In my opinion, your best defence around any issue like this is naming variables properly and splitting logic into clear single-purpose functions .

That's why I propose a better solution would be something more along the lines of:

  
function order_passes_auto_entry($order)
{
	$qualifyingProductCount = 0;
	$qualifyingProductCode = '1337';

	foreach ($order['line_items'] as $line_item) {
		if ($line_item['product_code'] === $qualifyingProductCode) {
			$qualifyingProductCount += $line_item['quantity'];
		}
	}

	return $qualifyingProductCount > 1;
}

function user_passes_auto_entry($user)
{
	if (!$user['active']) return false;

	foreach ($user['orders'] as $order) {
		if (order_passes_auto_entry($order)) {
			return true;
		};
	}

	return false;
}

function user_ids_for_auto_entry($users)
{
	$user_ids = [];
	foreach ($users as $user) {
		if (user_passes_auto_entry($user)) {
			$user_ids[] = $user['id'];
		}
	}
	return $user_ids;
}
  

More can be more

I propose that the above solution is a better one then the previous solution. While it may be far more verbose and twice as many lines, the intention is much clearer and the functions easier to test.
Shorter code, is not always better code.

The time you'll save typing is often far less then the time you'll save yourself later when working on your code again in the future.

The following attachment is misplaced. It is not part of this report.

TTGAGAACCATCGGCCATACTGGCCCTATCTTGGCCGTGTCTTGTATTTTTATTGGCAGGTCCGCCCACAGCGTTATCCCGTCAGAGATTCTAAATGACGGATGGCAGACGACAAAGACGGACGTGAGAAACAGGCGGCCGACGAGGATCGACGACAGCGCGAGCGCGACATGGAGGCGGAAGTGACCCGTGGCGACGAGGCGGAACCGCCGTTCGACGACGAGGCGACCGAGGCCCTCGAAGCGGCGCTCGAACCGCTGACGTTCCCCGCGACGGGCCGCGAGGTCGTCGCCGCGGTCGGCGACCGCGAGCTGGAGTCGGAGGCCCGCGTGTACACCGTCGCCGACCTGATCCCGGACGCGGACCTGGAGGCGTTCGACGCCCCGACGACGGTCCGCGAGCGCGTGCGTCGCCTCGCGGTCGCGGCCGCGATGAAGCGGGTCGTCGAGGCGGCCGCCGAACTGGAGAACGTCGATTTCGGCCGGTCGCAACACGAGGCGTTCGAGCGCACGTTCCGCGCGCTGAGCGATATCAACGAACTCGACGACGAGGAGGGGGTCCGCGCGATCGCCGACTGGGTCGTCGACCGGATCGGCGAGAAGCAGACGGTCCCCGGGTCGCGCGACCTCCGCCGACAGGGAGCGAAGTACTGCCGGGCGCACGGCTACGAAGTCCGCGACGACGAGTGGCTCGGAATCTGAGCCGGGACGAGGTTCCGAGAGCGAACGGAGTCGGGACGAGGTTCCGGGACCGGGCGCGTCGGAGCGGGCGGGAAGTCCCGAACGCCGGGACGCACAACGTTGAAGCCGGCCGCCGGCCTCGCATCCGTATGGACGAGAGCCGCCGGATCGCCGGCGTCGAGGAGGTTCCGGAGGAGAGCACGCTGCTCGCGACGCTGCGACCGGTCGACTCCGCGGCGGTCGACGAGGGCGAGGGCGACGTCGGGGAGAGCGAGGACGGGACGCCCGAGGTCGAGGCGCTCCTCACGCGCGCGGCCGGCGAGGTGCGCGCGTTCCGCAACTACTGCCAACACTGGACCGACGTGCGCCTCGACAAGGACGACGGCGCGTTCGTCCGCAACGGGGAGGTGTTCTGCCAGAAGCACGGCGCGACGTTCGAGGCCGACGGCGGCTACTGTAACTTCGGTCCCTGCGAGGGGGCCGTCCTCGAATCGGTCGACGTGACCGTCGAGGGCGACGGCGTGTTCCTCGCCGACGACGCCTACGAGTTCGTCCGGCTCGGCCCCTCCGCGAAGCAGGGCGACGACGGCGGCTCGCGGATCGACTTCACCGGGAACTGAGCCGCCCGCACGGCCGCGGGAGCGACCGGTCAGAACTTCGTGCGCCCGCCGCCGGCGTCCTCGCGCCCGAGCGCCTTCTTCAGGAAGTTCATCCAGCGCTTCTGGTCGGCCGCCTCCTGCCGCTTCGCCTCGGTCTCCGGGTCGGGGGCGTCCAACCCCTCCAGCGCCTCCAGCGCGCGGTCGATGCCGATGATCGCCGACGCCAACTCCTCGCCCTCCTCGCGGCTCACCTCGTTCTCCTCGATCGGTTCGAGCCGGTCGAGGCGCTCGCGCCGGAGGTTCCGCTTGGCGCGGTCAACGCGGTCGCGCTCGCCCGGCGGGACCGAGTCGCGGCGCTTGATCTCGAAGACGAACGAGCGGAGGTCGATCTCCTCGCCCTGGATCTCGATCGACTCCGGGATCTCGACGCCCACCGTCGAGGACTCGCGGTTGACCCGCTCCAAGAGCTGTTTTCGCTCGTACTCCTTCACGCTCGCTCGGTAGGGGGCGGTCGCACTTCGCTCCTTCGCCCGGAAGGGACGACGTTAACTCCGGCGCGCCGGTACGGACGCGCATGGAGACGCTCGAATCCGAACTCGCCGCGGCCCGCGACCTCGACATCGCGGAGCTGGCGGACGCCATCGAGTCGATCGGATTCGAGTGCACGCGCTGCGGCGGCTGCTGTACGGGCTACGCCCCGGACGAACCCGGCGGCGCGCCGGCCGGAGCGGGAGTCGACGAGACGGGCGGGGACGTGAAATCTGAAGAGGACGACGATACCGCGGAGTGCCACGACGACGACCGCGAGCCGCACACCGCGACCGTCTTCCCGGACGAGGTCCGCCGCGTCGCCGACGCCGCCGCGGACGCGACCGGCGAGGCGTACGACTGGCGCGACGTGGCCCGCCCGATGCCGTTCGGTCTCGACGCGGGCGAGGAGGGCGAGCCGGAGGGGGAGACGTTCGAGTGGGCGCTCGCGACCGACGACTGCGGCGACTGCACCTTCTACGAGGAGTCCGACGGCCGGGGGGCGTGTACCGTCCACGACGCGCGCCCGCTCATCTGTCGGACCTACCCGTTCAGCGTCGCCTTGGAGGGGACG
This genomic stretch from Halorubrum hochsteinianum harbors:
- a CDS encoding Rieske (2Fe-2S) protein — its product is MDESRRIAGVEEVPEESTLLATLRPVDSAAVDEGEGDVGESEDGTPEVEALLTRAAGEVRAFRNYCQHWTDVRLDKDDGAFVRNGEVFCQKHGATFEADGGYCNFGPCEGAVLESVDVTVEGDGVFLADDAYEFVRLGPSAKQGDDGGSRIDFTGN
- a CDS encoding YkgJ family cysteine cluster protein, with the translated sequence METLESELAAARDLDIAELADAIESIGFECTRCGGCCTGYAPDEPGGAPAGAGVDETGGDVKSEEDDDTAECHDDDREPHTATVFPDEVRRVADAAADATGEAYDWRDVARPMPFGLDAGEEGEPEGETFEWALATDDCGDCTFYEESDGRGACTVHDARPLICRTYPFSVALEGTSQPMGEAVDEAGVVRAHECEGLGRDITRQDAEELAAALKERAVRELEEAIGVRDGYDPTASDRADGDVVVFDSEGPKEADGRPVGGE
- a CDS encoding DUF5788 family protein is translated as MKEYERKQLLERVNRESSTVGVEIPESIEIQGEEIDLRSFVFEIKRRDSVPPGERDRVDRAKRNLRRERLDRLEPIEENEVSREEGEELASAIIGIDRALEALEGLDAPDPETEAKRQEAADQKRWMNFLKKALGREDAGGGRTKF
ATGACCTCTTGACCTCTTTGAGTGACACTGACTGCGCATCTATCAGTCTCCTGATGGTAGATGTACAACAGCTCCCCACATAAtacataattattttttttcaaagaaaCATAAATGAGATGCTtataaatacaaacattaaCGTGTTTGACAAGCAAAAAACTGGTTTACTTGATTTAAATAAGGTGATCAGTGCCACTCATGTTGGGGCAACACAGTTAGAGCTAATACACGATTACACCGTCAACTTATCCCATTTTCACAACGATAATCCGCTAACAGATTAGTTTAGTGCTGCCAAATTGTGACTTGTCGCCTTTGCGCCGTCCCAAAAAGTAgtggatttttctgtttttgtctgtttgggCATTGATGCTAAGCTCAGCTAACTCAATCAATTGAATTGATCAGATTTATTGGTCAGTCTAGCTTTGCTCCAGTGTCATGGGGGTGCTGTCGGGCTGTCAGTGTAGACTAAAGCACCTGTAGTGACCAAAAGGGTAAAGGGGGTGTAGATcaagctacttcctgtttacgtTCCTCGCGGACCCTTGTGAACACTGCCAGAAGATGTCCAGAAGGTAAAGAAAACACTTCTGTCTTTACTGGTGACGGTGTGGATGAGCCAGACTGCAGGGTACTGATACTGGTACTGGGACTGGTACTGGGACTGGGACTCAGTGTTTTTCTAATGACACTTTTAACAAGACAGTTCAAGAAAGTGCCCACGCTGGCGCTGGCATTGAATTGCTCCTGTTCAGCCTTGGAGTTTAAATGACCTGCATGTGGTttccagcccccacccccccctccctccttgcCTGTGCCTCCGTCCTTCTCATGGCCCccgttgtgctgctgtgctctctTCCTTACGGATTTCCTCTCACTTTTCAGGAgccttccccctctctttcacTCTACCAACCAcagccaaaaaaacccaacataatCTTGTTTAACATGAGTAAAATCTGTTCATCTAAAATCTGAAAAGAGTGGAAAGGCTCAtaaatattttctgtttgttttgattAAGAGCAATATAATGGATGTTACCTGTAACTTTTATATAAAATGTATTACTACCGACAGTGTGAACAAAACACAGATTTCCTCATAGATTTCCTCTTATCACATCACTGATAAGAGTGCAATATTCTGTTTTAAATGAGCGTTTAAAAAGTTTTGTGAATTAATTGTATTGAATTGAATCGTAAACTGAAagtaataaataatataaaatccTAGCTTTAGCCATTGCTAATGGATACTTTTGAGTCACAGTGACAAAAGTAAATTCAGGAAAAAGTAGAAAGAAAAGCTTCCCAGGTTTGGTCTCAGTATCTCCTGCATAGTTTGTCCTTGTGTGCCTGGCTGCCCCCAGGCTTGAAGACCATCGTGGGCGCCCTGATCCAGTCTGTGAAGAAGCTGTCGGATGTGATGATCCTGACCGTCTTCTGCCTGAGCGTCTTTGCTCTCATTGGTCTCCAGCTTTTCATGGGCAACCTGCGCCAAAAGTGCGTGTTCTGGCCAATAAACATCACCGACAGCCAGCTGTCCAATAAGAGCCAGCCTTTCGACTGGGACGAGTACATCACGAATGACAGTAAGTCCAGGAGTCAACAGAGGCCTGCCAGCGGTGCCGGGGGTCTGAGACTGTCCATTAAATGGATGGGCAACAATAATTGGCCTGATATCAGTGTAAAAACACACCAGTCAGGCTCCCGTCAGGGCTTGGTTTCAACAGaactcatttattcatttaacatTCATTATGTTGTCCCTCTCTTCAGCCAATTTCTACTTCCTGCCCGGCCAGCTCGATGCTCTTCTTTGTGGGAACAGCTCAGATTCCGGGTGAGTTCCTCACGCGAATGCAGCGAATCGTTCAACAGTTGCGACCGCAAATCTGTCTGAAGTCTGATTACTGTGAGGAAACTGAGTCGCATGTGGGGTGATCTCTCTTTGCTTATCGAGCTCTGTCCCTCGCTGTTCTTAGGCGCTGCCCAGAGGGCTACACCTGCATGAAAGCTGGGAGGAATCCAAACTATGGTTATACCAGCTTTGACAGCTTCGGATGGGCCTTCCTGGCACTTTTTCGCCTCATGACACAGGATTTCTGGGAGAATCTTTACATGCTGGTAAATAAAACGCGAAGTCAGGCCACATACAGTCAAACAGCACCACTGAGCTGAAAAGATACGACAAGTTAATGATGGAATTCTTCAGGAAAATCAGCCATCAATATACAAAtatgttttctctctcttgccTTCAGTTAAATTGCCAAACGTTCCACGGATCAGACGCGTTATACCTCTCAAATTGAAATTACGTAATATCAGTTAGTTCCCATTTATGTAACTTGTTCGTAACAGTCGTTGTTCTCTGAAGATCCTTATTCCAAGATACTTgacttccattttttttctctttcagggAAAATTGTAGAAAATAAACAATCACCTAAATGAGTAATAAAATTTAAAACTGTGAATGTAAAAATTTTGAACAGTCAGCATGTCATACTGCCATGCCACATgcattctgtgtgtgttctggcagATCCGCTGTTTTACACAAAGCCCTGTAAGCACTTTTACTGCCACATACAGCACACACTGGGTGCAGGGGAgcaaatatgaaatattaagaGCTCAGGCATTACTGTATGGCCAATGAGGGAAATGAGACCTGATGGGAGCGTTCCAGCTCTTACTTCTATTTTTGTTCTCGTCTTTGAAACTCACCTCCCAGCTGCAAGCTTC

It can often be silly to shorten variable and function name length, when your editor completes the symbol most of the time.

DON'T GET ME WRONG
Concise code is great!
I often find myself writing shorthand functions like so:

  
    const boxers = dogs.filter( d => d.breed === 'Boxer')
  

The intent here is clear.

What I won't do is something like:

  
    const fn = `Daniel Amber`.split(' ')[0]
  

fn as a variable name is far too ambiguous.
fn could be short for 'function', 'first name', 'favourite name' or 'freaky nerd'.
In this situation there is pretty much no reason not to name the variable firstName.

Also:

Avoid double negatives

Reading code with a '!' operator before a negative variable name is very jarring.
So do whatever you can to avoid writing code like this:

  
    const dont_delete = ['file_1', 'file_2'].includes(file_name)
    if (!dont_delete) {
      // delete...
    }
  

Let the variable type be inferred from it's name

I've worked on code before where the first letter of the variable type was the first letter of the variable name.
For example and array of names would be $aNames or a string for a name would be defined as $sName.
The idea here was that it would be clear what type of variable type you had when you passed it around. It was before you could do strict typing in PHP.
Regardless... variable types should be inferred from how they are named. $names is a plural. That is enough to infer it is an array.
The var $name gives you enough info to infer its a String.

If the you are working in a dynamically typed language and you feel that the type of your variable may be ambiguous, it's a sign that you can probably name it better.

When it comes to programming intention and reasoning are tantamount.
It's a slippery path when you start naming strings s and floats f.
Always think about the person looking at your code after you, or you looking at it later down the line.
There is less need to rely on comments when code is written to be clear and understandable.